The opinion of the court was delivered by: Honorable Oswald Parada United States Magistrate Judge
MEMORANDUM OPINION; ORDER
The Court*fn1 now rules as follows with respect to the disputed issues listed in the Joint Stipulation ("JS").*fn2
As reflected in the Joint Stipulation, the disputed issues which Plaintiff*fn3 raises as the grounds for reversal and/or remand are as follows:
1. Whether the Administrative Law Judge ("ALJ") properly considered the lay witness's testimony;
2. Whether the ALJ properly considered the examining psychologist's opinion;
3. Whether the ALJ properly considered the teachers' questionnaires;
4. Whether the ALJ properly considered the treating psychiatrist's opinion; and
5. Whether the ALJ properly considered the speech pathologists' speech and language reports.
Under 42 U.S.C. § 405(g), this Court reviews the Commissioner's decision to determine whether the Commissioner's findings are supported by substantial evidence and whether the proper legal standards were applied. DeLorme v. Sullivan, 924 F.2d 841, 846 (9th Cir. 1991). Substantial evidence means "more than a mere scintilla" but less than a preponderance. Richardson v. Perales, 402 U.S. 389, 401, 91 S.Ct. 1420, 28 L.Ed. 2d 842 (1971); Desrosiers v. Sec'y of Health & Human Servs., 846 F.2d 573, 575-76 (9th Cir. 1988). Substantial evidence is "such relevant evidence as a reasonable mind might accept as adequate to support a conclusion." Richardson, 402 U.S. at 401 (citation omitted). The Court must review the record as a whole and consider adverse as well as supporting evidence. Green v. Heckler, 803 F.2d 528, 529-30 (9th Cir. 1986). Where evidence is susceptible of more than one rational interpretation, the Commissioner's decision must be upheld. Gallant v. Heckler, 753 F.2d 1450, 1452 (9th Cir. 1984).
Plaintiff, on behalf of her son, J.N., a 10 year-old male, brings this action appealing a denial of Supplemental Security Income ("SSI") benefits. Plaintiff asserts an onset date of disability of January 27, 2005, due to attention deficit hyperactivity disorder ("ADHD"), learning disorder, anxiety disorder, and asthma. (JS at 2.)
After an August 16, 2007, hearing (see Administrative Record ("AR") at 564-80), the ALJ issued an unfavorable decision (id. at 10-23). After the Appeals Council denied review, Plaintiff filed a civil action in this Court, EDCV 08-447-OP. On September 26, 2008, this Court issued an order of remand based on the parties' Stipulation to Voluntary Remand. On October 15, 2008, the Appeals Council vacated the decision and remanded the case for further proceedings. (Id. at 613-14.)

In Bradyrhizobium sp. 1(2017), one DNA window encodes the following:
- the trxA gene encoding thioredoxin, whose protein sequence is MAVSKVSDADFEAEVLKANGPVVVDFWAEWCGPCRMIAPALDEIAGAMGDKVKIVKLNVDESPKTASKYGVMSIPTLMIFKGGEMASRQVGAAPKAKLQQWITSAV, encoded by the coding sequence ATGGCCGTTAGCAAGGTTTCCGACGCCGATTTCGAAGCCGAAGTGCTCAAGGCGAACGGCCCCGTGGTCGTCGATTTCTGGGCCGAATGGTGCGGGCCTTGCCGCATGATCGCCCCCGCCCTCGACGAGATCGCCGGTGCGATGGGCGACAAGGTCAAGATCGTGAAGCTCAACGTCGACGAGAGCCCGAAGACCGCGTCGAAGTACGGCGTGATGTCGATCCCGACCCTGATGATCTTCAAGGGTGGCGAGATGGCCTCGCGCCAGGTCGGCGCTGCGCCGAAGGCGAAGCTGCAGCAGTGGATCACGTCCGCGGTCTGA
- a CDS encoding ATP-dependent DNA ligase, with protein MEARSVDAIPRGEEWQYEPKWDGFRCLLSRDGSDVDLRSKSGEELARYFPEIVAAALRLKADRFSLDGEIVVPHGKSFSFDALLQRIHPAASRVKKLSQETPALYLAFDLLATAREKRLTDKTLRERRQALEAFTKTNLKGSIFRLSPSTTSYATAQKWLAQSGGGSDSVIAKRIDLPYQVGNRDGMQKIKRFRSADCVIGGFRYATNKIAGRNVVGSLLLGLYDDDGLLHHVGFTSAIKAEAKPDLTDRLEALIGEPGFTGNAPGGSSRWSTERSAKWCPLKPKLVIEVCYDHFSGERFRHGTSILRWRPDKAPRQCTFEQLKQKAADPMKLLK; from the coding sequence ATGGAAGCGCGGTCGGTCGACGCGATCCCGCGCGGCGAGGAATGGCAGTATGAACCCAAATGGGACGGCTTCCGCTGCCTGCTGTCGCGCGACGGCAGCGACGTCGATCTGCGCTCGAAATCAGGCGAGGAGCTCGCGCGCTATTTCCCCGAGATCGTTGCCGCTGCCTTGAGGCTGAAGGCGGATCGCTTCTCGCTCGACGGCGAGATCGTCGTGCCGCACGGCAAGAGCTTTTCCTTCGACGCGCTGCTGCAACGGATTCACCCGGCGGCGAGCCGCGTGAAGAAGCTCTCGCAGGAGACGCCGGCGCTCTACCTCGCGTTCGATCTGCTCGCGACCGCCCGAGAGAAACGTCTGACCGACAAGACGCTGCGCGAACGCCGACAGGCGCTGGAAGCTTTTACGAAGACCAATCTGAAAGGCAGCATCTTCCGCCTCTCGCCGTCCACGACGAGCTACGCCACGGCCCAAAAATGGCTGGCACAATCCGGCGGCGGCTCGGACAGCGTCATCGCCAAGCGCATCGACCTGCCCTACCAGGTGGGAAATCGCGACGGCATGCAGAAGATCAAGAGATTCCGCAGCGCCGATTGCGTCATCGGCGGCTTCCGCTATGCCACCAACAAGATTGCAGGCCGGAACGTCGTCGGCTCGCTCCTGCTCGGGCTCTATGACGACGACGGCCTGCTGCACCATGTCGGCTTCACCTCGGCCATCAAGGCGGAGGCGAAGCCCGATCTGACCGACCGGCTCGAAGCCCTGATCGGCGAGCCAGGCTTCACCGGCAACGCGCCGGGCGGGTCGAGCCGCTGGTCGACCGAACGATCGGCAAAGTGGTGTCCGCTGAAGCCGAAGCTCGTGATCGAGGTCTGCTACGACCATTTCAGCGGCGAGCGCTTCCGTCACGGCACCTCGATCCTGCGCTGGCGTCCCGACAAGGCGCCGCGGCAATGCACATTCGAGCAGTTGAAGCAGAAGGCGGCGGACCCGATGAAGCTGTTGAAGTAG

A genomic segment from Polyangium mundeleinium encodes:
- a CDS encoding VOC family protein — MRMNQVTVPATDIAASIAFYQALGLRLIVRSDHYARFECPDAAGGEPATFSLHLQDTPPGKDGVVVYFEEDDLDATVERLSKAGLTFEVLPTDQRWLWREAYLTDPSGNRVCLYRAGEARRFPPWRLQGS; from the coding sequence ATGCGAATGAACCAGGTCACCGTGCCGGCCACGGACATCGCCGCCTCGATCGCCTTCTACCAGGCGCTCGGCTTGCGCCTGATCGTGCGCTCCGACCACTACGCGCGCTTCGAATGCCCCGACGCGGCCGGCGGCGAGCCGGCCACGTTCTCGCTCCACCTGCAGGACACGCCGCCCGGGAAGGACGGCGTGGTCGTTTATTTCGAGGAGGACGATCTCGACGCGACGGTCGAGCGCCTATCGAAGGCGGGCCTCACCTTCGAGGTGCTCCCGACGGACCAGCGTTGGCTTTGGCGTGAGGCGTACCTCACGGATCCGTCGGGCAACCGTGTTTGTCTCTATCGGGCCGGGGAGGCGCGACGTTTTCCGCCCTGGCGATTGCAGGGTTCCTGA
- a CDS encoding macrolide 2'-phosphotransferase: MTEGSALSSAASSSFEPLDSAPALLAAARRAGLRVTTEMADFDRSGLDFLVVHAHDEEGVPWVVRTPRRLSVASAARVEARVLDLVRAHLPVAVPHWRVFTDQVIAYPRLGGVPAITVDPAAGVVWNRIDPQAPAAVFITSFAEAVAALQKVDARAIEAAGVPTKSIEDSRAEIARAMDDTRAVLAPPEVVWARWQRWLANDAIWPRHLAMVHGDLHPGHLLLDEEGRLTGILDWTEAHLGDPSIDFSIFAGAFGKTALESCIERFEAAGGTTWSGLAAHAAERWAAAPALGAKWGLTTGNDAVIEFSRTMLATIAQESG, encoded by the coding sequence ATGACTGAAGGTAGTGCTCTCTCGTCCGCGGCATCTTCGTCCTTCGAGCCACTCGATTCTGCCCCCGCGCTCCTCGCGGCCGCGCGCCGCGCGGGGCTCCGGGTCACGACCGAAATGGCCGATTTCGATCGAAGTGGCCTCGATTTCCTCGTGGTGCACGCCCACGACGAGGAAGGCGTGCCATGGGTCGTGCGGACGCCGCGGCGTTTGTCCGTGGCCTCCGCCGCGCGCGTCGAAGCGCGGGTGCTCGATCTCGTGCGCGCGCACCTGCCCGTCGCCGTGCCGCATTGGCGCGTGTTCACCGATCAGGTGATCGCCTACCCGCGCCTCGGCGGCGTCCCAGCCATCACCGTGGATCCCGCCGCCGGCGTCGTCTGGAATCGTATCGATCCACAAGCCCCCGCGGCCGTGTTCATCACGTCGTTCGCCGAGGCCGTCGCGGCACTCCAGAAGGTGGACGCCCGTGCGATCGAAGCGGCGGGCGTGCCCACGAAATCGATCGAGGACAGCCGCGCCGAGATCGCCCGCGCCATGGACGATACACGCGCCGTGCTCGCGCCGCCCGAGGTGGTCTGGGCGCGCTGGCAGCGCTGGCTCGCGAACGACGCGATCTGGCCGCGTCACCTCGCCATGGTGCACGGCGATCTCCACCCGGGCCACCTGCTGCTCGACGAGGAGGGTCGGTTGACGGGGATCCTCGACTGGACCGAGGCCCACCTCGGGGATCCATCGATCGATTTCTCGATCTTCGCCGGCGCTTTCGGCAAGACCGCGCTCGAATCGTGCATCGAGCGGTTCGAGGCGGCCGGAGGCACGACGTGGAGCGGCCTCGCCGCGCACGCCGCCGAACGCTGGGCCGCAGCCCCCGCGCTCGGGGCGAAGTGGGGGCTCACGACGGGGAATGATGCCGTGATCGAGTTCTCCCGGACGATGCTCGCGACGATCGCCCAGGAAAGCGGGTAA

On February 17, 2009, a subsequent hearing was held before the same ALJ. (Id. at 618-32.) On March 13, 2009, the ALJ issued his decision, finding that J.N. had the severe impairments of ADHD, combined type; learning disorder in basic reading skills and math calculation; anxiety disorder, not otherwise specified; asthma; and obstructive sleep apnea. (Id. at 587.) The ALJ found that J.N. did not have an impairment or combination of impairments that met or equaled a listing, and, therefore, was not disabled. (Id. at 587-88, 597.)
Plaintiff contends there is no indication in the decision whether the ALJ considered her hearing testimony, and that the ALJ failed to provide germane reasons for rejecting her testimony. (JS at 3-4.) She contends this testimony lends support to J.N.'s difficulty in attending and completing tasks. (Id. at 4.)
Specifically, at the hearing, Plaintiff testified that J.N. gets "very easily distracted" and does not follow through with chores. (AR at 624-25.) She stated that J.N. takes out the trash, but that "[h]e doesn't seem to comprehend . . . which receptacle to put it in." (Id. at 625.) With regard to schoolwork, Plaintiff testified that she has someone who assists J.N. with his homework, and that if J.N. is left alone, he will not follow through. (Id. at 626.) She testified that J.N. has been cited for fighting and disrupting the classroom. (Id. at 630-31.) She testified that J.N.'s ...